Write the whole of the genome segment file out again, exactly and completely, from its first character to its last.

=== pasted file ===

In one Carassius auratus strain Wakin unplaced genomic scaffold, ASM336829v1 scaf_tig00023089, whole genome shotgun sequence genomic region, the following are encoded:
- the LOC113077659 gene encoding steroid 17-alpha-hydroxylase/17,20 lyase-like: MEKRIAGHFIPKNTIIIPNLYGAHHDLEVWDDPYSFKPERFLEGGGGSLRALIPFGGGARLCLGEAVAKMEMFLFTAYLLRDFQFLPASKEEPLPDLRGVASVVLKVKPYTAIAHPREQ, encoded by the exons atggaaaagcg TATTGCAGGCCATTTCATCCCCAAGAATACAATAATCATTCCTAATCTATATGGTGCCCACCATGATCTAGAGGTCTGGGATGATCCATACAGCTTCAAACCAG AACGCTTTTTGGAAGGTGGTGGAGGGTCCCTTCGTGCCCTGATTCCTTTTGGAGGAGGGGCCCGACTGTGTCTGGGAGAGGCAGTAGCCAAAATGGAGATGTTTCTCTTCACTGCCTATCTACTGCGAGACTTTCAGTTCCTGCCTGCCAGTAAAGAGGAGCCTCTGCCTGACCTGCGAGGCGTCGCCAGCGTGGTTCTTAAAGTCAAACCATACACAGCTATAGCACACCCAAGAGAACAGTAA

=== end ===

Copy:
In one Carassius auratus strain Wakin unplaced genomic scaffold, ASM336829v1 scaf_tig00023089, whole genome shotgun sequence genomic region, the following are encoded:
- the LOC113077659 gene encoding steroid 17-alpha-hydroxylase/17,20 lyase-like: MEKRIAGHFIPKNTIIIPNLYGAHHDLEVWDDPYSFKPERFLEGGGGSLRALIPFGGGARLCLGEAVAKMEMFLFTAYLLRDFQFLPASKEEPLPDLRGVASVVLKVKPYTAIAHPREQ, encoded by the exons atggaaaagcg TATTGCAGGCCATTTCATCCCCAAGAATACAATAATCATTCCTAATCTATATGGTGCCCACCATGATCTAGAGGTCTGGGATGATCCATACAGCTTCAAACCAG AACGCTTTTTGGAAGGTGGTGGAGGGTCCCTTCGTGCCCTGATTCCTTTTGGAGGAGGGGCCCGACTGTGTCTGGGAGAGGCAGTAGCCAAAATGGAGATGTTTCTCTTCACTGCCTATCTACTGCGAGACTTTCAGTTCCTGCCTGCCAGTAAAGAGGAGCCTCTGCCTGACCTGCGAGGCGTCGCCAGCGTGGTTCTTAAAGTCAAACCATACACAGCTATAGCACACCCAAGAGAACAGTAA